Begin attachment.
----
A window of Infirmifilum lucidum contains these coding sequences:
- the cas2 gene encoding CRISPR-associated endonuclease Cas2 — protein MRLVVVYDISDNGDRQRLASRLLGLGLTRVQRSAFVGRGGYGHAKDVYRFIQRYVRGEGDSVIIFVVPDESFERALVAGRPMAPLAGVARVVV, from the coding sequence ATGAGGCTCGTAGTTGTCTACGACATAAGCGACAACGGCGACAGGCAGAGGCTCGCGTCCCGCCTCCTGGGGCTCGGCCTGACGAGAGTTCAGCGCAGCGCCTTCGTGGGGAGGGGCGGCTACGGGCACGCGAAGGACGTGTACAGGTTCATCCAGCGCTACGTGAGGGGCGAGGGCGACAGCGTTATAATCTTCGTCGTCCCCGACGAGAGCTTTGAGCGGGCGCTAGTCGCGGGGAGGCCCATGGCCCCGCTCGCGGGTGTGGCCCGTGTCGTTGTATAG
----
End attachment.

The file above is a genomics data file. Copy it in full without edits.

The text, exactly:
A window of Infirmifilum lucidum contains these coding sequences:
- the cas2 gene encoding CRISPR-associated endonuclease Cas2 — protein MRLVVVYDISDNGDRQRLASRLLGLGLTRVQRSAFVGRGGYGHAKDVYRFIQRYVRGEGDSVIIFVVPDESFERALVAGRPMAPLAGVARVVV, from the coding sequence ATGAGGCTCGTAGTTGTCTACGACATAAGCGACAACGGCGACAGGCAGAGGCTCGCGTCCCGCCTCCTGGGGCTCGGCCTGACGAGAGTTCAGCGCAGCGCCTTCGTGGGGAGGGGCGGCTACGGGCACGCGAAGGACGTGTACAGGTTCATCCAGCGCTACGTGAGGGGCGAGGGCGACAGCGTTATAATCTTCGTCGTCCCCGACGAGAGCTTTGAGCGGGCGCTAGTCGCGGGGAGGCCCATGGCCCCGCTCGCGGGTGTGGCCCGTGTCGTTGTATAG